A Youngstown man whose lawyer claimed he was having an out-of-body experience when he shot a former Sharon man in the head was convicted Wednesday of voluntary manslaughter.

The Mahoning County jury that delivered the verdict dropped a murder charge against Allen K. Frost in the Oct. 27 killing of Gregory Paul Sopher, sparing him a possible life sentence.

Frost, 38, was also found guilty of a gun charge.

“I think its a just verdict,” Frost’s attorney Martin E. Yavorcik said. “The jury looked at all the facts.”

Frost admitted to police he shot Sopher, 18, Canfield, Ohio, and formerly of Sharon, after a night of drinking and doing drugs at a Crandall Street home in Youngstown.

The shooting was unintentional, Yavorcik argued. An “out-of-body” experience led him to pull the trigger and he didn’t know how the gun went off, he said.

Prosecutor Robert Andrews disagreed. Sopher was shot from only about five feet away, he said. From that distance, Frost shot with the intent to kill, Andrews noted.

Sopher, who worked at Colonial Metal Products in Hermitage, had gone to Frost’s home on Oct. 26 to buy drugs with two friends, according to testimony in the case.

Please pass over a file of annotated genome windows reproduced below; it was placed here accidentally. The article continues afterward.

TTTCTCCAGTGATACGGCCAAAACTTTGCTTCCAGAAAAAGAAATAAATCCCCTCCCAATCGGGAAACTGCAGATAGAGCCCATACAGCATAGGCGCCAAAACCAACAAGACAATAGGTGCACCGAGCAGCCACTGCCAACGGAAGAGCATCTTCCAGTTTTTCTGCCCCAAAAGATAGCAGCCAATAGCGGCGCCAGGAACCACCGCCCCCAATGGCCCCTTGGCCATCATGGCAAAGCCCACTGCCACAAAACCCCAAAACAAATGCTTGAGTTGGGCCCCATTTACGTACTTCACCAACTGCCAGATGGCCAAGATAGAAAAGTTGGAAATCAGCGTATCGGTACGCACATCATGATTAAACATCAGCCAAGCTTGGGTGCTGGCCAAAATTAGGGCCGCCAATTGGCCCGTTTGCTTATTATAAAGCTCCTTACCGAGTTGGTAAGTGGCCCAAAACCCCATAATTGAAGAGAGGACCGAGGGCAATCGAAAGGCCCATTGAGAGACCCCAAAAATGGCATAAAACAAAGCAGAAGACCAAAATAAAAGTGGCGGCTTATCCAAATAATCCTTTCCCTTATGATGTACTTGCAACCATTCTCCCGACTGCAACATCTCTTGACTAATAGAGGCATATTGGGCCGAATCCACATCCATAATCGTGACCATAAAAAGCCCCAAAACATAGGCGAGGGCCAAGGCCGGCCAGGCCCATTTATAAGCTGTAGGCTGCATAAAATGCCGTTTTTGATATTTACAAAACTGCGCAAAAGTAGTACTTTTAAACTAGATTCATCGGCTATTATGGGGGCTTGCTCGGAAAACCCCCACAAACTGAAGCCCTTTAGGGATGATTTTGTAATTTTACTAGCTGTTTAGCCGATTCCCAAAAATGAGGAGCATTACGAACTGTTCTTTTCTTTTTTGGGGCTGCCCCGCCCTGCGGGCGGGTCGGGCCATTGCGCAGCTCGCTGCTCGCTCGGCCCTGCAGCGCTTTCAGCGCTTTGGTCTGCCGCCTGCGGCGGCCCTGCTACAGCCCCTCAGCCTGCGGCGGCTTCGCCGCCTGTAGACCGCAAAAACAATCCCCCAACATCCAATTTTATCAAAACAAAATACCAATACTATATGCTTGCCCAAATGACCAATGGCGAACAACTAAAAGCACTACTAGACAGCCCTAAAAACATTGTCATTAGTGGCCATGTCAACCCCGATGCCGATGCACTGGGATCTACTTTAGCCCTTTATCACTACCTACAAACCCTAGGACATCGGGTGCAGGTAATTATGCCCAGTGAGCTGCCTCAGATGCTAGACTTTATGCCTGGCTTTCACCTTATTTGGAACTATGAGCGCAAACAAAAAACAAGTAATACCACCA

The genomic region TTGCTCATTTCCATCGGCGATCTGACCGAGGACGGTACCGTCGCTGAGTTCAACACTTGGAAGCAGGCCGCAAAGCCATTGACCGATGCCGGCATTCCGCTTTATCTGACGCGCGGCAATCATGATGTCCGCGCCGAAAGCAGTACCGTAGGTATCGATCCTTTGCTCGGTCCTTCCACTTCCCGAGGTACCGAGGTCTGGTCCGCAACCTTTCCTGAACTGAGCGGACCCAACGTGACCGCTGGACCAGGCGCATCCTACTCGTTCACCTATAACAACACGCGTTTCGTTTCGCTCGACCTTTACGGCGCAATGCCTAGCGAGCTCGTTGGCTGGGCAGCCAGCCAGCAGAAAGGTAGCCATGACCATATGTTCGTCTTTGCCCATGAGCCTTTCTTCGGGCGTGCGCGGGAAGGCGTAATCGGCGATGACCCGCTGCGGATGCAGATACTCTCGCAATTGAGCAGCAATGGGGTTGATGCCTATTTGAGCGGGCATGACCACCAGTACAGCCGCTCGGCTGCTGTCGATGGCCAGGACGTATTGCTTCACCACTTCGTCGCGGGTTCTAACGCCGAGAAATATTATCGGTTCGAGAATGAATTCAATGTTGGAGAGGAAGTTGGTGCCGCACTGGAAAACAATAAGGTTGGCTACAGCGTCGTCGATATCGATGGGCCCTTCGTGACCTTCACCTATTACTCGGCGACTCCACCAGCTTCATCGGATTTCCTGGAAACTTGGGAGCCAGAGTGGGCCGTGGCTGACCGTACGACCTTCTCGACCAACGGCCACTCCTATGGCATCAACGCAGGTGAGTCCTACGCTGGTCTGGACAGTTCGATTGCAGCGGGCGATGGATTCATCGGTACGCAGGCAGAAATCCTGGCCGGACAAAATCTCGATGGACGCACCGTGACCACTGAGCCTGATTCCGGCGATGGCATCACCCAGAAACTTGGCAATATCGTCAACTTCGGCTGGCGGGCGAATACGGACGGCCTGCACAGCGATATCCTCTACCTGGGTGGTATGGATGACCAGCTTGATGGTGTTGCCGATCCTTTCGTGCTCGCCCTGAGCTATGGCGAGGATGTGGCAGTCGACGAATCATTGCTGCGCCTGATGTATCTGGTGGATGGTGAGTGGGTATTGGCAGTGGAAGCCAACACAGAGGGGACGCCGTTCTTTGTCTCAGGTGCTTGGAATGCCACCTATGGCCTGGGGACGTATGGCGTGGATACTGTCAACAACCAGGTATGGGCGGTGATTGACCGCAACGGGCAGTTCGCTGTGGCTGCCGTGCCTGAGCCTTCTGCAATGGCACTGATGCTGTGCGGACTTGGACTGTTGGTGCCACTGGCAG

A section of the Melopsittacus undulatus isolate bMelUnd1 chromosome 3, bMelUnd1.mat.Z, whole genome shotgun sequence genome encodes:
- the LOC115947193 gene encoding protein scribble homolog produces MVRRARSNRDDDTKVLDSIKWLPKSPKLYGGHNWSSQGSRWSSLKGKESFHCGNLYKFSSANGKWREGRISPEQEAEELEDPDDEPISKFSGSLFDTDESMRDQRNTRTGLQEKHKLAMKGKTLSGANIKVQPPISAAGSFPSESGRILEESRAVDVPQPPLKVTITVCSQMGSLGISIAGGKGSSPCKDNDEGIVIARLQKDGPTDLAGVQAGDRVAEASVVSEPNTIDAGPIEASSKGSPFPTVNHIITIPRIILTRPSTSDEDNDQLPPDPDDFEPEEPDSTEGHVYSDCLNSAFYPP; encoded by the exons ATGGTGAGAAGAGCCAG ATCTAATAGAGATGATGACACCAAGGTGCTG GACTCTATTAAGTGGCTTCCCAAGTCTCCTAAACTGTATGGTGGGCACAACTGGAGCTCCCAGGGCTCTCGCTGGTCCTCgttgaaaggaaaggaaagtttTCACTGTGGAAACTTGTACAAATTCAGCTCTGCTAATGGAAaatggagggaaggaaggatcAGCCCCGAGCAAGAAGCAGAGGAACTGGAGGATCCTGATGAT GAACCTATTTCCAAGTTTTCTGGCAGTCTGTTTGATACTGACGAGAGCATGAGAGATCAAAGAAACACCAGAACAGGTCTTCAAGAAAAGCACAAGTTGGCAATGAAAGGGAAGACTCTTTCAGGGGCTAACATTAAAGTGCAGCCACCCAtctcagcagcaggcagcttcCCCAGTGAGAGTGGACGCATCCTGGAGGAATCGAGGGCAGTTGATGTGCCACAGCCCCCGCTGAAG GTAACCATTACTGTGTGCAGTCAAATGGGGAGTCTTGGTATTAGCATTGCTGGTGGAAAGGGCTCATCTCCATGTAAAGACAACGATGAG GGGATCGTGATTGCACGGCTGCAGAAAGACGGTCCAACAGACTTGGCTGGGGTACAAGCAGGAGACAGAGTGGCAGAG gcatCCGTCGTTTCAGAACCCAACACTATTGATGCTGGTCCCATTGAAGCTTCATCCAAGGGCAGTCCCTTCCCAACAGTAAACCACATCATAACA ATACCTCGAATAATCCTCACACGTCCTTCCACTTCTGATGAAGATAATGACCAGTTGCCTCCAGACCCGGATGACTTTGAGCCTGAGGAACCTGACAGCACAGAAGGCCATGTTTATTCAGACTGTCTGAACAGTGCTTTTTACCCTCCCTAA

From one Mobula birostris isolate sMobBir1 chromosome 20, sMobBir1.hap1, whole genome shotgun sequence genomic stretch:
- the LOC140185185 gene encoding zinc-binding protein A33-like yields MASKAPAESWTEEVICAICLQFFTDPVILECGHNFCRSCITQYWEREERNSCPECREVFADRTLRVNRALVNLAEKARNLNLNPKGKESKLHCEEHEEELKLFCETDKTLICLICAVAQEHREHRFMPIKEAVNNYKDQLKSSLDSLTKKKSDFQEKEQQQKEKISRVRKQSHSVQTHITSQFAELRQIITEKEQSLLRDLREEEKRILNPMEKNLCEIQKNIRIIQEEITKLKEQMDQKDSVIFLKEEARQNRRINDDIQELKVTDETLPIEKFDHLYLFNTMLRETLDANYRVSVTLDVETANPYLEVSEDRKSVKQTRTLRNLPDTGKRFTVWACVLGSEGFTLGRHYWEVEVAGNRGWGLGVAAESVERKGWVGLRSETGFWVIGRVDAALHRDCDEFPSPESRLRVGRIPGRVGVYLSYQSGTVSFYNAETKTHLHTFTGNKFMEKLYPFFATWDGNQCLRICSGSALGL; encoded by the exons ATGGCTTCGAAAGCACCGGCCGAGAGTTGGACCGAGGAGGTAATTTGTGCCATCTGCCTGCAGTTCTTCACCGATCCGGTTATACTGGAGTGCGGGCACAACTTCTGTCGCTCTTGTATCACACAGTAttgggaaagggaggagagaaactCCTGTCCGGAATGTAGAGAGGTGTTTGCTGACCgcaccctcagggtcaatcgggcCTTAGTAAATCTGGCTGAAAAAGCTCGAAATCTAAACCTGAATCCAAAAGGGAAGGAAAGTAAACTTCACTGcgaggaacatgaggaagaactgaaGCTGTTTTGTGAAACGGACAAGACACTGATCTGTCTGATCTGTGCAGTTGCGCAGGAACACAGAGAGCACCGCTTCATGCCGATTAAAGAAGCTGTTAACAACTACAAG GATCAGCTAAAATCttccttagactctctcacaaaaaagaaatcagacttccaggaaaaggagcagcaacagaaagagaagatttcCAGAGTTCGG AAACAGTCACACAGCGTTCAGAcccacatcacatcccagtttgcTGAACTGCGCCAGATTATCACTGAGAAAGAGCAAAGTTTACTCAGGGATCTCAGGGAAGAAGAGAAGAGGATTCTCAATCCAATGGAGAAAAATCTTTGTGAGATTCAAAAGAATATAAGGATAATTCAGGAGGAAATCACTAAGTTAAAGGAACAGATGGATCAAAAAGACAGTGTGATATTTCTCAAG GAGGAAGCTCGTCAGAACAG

Sopher hadn’t met Frost before that evening, but witnesses said the two were introduced by mutual friend Jarrett Andrews, 28, of Columbus, Ohio.

Sopher and Frost left together to drink at a Youngstown bar and at about 3 a.m. returned to Frost’s home. The men placed a $50 bet on a video game, with the winner of a match of “Madden” keeping the money.

During the game, Frost showed Sopher his handgun, which Sopher had wanted to buy and the two went outside where Frost took a practice shot, witnesses said.

The men finished the video game, with Frost winning, Yavorcik said. Sopher tossed the money in Frost’s face, became angry, took off his shirt and wanted to fight, Yavorcik said.

Sopher then realized he was missing money and Frost believed he accused him of stealing it, witnesses said. Seconds later, Sopher was shot in the head.

Since the shooting, Frost has been upset and devastated, Yavorcik said. He pleaded not guilty Nov. 14 to a murder charge in an effort to go to trial and have the charge reduced, Yavorcik added.

Frost, who is to be sentenced March 21, will face from three to ten years in prison for the manslaughter charge and another three for the weapon, Yavorcik said.

The murder charge would have landed Frost in prison anywhere from 15 years to life, he said.

Prosecutor Robert Andrews was unavailable for comment after the trial.

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